the boat. Dickie’s long legs straightened to thrust him forward. Tom got a bayonet grip on the oar and plunged its handle into Dickie’s side. Then the prostrate body relaxed, limp and still. (page 91)

Tom then assumes Dickie’s dentity, living off the latter’s trust fund income and carefully providing communications to Marge to assure her that Dickie has dumped her. Freddie Miles, an old friend of Dickie’s and from the same social set, comes across Tom at what he supposes to be Dickie’s apartment in Rome. He soon suspects something is wrong. When Miles finally confronts him, Tom kills him with an ashtray.

Tom twisted the stair rail in his hands as if it were Freddie’s neck. Then Tom heard Freddie’s footsteps running up the stairs. Tom stepped back into the apartment and closed the door. He could go on insisting that he didn’t live here, that Dickie was at Otellq’s, or that he didn’t

know where Dickie was, but Freddie wouldn’t stop now until he had found Dickie. Or Freddie would drag him downstairs and ask Signora Buffi who he was. Freddie knocked on the door. The knob turned. It was locked. Tom picked up a heavy glass ash-tray. He couldn’t get his hand across it, and he had to hold it by the edge. He tried to think just for two seconds more: wasn’t there another way out? What would he do with the body? He couldn’t think. This was the only way out. He opened the door with his left hand. His right hand with the ash-tray was drawn back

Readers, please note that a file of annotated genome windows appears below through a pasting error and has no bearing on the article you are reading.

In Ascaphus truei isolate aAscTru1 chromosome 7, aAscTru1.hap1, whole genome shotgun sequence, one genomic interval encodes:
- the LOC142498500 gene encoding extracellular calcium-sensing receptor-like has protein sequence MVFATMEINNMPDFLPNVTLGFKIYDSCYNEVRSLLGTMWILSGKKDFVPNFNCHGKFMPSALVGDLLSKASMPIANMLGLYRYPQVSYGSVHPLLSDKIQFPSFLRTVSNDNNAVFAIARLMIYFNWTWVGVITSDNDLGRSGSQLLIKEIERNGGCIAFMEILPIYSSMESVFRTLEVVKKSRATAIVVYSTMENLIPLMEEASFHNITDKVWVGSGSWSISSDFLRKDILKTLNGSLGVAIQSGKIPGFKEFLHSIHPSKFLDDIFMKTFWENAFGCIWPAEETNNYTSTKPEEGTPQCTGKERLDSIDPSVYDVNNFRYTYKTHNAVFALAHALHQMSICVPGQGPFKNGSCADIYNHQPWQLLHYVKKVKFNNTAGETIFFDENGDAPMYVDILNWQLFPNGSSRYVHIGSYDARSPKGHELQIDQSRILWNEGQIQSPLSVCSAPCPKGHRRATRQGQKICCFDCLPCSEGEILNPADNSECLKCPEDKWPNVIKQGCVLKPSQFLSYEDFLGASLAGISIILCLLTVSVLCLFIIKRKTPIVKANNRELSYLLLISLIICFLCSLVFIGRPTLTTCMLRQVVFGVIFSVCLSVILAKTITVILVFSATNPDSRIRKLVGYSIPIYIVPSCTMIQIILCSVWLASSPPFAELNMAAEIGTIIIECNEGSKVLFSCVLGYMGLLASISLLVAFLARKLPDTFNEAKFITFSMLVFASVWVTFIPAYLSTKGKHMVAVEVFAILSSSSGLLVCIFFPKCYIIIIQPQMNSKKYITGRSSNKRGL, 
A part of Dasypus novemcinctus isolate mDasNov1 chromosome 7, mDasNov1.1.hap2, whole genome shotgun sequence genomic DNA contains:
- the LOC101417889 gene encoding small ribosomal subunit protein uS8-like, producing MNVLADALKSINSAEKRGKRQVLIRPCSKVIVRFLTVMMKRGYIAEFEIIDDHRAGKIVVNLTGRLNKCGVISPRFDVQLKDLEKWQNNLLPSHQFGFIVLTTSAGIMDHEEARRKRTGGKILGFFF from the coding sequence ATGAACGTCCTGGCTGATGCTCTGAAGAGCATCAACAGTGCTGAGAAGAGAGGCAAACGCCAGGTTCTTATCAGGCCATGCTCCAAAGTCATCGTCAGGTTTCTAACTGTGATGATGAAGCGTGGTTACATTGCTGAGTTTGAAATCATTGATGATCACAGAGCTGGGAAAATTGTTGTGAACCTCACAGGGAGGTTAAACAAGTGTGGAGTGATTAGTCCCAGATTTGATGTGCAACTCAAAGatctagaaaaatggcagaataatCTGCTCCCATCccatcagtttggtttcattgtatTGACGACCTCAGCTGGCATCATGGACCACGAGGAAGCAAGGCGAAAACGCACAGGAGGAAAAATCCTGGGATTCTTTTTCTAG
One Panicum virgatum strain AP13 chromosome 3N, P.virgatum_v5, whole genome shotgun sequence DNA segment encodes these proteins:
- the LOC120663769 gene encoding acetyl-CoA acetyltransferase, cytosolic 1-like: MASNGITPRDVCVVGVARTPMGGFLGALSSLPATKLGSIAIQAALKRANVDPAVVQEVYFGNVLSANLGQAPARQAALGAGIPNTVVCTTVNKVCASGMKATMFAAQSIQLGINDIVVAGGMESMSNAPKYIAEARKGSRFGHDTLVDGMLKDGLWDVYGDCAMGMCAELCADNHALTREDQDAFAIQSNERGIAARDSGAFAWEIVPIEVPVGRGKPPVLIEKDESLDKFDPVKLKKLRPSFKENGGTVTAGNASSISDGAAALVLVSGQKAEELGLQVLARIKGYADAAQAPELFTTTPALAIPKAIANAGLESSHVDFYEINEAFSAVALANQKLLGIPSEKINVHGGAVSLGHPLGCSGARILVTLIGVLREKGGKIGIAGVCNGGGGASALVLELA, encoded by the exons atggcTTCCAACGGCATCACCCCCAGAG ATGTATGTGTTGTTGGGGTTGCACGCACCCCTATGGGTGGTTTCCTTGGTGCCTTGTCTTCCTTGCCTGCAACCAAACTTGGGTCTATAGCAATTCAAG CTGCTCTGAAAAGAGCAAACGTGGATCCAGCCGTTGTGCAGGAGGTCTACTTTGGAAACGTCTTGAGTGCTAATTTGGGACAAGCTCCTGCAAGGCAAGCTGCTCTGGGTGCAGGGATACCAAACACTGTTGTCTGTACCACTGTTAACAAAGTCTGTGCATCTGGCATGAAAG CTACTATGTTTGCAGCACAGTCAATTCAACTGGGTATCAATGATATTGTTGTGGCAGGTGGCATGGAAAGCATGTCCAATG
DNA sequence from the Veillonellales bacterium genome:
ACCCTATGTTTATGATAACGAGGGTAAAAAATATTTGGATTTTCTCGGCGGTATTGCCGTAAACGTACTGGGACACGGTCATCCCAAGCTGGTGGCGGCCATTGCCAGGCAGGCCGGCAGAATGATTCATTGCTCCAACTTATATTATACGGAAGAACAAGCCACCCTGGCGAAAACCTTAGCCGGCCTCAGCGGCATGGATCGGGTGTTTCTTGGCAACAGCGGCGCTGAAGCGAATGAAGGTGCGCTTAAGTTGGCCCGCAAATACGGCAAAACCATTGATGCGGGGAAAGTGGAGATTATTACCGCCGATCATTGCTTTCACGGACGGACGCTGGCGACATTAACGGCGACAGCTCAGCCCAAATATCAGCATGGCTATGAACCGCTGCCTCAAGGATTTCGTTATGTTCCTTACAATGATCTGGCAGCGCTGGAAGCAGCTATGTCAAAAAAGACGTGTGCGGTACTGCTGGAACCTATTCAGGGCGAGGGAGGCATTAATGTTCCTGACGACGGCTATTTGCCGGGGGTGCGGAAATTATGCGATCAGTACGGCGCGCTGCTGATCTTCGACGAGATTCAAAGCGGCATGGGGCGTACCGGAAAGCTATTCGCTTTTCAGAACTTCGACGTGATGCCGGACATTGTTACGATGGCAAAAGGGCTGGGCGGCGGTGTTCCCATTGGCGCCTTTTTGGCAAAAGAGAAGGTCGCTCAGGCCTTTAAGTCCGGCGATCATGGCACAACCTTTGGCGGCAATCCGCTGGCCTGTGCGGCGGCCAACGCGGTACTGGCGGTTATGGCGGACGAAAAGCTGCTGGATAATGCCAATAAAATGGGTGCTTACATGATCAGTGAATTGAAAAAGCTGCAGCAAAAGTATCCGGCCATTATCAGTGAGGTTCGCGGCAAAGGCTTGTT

and down.

Freddie came into the room. ‘Listen, would you mind telling-‘

The curved edge of the ash-tray hit the middle of his forehead. Freddie looked dazed. Then his knees bent and he went down like a bull hit between the eyes with a hammer. Tom kicked the door shut. He slammed the edge of the ash-tray into the back of Freddie’s neck. He

hit the neck again and again, terrified that Freddie might be only pretending and that one of his huge arms might suddenly circle his legs and pull him down. Tom struck his head a glancing blow, and blood came. Tom cursed himself. He ran and got a towel from the bathroom and put it under Freddie’s head. Then he felt Freddie’s wrist for a pulse. There was one, faint, and it seemed to flutter away as he touched it as if the pressure of his own fingers stilled it. In the next second it was gone. (pages 123 -124)

He later disposes of the body on the outskirts of Rome, attempting to make police believe that Miles has been murdered by robbers.

Tom does his best to dodge the Italian police, but manages to keep himself safe by restoring his own identity and moving to Venice. In succession Marge and Dickie’s father, an American private detective confronts Tom, who suggests to them that Dickie was depressed and may have committed suicide. Marge stays for a while at Tom’s rented house in Venice and this is when she discovers Dickie’s rings in Tom’s possession. She seems to be on the verge of realizing the truth. Panicking again, Tom contemplates murdering Marge, but she saves herself when she says that if Dickie gave his rings to Tom, then he probably meant to kill himself.

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The story concludes with Tom traveling to Greece and resigning himself to eventually getting caught. On arrival in Greece, however, he discovers that the Greenleaf family has accepted that Dickie is dead and that Ripley shall inherit his fortune according to a will forged by Tom on Dickie’s Olivetti typewriter. While the book ends with Ripley happily rich, it also suggests that he may forever be dogged by paranoia.